Thursday, April 15, 2021

Anatomy of An Implosion

Sometimes it is difficult to believe we are living in the 21st century, especially when so little has actually improved from the 20th.

Today I would like to revisit another industry that has failed to learn its lesson from the last few decades, and is on the verge of collapse. I apologize if this blog has appeared very one note recently, but this subject has been too fascinating to steer away from. Consider this a third part in a three part series, if you must. Where we have gone through the destruction of physical media primarily through gaming we have also hovered over what caused the destruction of the industry itself in the last edition. Now, I wish to take it back a bit and look at where it actually all went wrong--what attitudes led us to the modern day situation.

How have we gotten to this point?

There are many different opinions on what truly went wrong with the video game industry, with some doubting anything is wrong at all, but everyone can agree that it is not the same industry it was starting out. This means something did have to objectively change along the way to make that shift. What exactly that was is what we're going to look at today.

Due to an intrepid reader with a great memory [many thanks to RisanF!], I was sent a link to a blog by a controversial commentator in the video game industry. This blog has posts going back well over a decade, which makes for a neat time capsule as to what was happening at the time. His opinions can be a bit extreme or bizarre, but they usually have a sort of logic to them that allow you to see where he comes from. That said, whether I agree with them or not, he was blogging back when what David V. Stewart calls Gaming Ground Zero for the industry occurred. Reading this blog with posts from the time brought back all sorts of memories of what it was like during those years. And what I remember wasn't a very pleasant time.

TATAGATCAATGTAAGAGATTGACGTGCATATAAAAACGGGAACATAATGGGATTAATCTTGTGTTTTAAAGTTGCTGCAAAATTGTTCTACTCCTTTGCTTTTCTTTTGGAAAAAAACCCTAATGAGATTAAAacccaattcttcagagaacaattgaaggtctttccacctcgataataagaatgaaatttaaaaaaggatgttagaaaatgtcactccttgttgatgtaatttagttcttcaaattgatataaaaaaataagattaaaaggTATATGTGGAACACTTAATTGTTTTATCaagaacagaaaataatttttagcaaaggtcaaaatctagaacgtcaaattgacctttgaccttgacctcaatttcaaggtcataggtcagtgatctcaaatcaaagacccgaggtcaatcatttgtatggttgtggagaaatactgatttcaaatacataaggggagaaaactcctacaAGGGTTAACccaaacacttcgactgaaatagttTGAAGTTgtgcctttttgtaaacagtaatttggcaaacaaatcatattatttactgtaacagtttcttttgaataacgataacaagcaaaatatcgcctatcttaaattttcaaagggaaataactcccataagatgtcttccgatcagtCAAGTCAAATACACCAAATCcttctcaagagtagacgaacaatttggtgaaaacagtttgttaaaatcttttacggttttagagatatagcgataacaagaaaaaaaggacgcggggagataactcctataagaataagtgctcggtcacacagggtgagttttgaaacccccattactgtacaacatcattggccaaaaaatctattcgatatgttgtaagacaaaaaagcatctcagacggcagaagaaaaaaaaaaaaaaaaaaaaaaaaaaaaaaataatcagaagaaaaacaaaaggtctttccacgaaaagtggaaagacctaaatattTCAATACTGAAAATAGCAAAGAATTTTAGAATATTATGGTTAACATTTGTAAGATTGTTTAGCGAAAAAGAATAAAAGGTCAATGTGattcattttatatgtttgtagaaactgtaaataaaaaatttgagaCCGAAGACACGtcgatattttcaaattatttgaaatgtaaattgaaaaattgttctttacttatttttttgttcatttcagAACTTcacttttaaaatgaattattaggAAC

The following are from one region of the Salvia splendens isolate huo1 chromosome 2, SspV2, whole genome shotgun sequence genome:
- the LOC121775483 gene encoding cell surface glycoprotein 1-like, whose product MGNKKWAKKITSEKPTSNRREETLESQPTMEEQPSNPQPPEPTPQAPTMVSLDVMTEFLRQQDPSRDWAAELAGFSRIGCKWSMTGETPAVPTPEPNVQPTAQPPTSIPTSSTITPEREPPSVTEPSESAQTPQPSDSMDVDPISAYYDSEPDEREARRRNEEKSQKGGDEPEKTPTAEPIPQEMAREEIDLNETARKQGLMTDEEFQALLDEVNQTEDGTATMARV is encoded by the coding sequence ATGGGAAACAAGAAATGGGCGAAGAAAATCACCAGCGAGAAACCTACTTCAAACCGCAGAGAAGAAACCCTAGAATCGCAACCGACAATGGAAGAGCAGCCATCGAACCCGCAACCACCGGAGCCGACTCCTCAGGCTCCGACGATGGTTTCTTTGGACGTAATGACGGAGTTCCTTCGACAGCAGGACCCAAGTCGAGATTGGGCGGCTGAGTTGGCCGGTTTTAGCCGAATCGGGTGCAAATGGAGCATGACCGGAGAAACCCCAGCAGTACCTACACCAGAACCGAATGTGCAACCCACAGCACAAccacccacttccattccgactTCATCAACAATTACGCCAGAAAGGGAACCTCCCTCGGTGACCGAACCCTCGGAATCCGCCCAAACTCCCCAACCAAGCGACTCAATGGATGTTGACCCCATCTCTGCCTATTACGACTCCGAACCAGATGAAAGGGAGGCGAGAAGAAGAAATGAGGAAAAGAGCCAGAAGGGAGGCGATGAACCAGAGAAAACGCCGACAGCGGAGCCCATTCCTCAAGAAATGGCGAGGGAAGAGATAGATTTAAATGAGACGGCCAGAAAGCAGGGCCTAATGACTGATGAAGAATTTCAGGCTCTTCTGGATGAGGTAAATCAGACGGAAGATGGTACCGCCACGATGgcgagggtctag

Sean Malstrom was blogging back when the 2007 creative collapse of the industry was in full flowering, and reading his articles posted around that time gives one a very clear picture as to what things actually were like. Regardless of your feelings on him or his commentary, he did make numerous insights that were controversial at the time and yet were proven correct many years later. One of those assertions was on how the industry had forgotten what creativity was.

If you read between the lines, however, you see that the problems go back further than that generation. We didn't get here over night, as one rarely does in these sorts of things. However, for now, we will start in ground zero, the first HD generation.

The Nadir of Creativity

There is an interesting column at GameSetWatch that places the engineering side and the software side as two faces of Janus. What the column is about is a story writer who thinks the software side of Janus should ‘prevail’ over the engineering side. Or, rather, he thinks the engineering side has gone too far.
"Engineers are explorers. They break new ground in the sphere of possibility, opening up new realms to observe and utilize. Artists are communicators. They convey ideas and concepts, illuminating ideas within the human mind. These two disciplines are equally important, and equally valid approaches to making games."
Yet, this can be turned around. Artists often describe themselves as the explorers and engineers as communicating with the player (for who is to help make the user interface, smooth things out for the player?).

You hear very little mentioned about the game player. It has been the assumption of the industry that should either face of Janus make the game to entertain themselves, it would entertain gamers by default. This assumption can no longer be made. As the audience broadens, one cannot assume the developer’s desires will be the audience’s desires. This doesn’t mean make products toward focus group testing as the audience does need to be surprised. It means that the audience will want the game to do a different job than what the jobs developers play games for. The new jobs could be for social or training purposes or something else, but it will be different than was what we tend to normally assume the reason why we play the games.

Janus is dead. The ‘skill’ and ‘talent’ of either face, engineering or artist, no longer matter. What matters is performing the job the customers want done. We can no longer assume the customer wants grand immersion from every game as well as ‘grand story’ or ‘grand multiplayer combat’ or ‘grand art’.

A plague on both their faces. It is said that everyone wants to be an artist. Steve Jobs had to get his employees from constantly delaying their stuff until it was ‘perfect’ by saying, “Real artists ship.” Perhaps the game industry needs a similar maxim such as “Real artists serve the customer’s jobs.”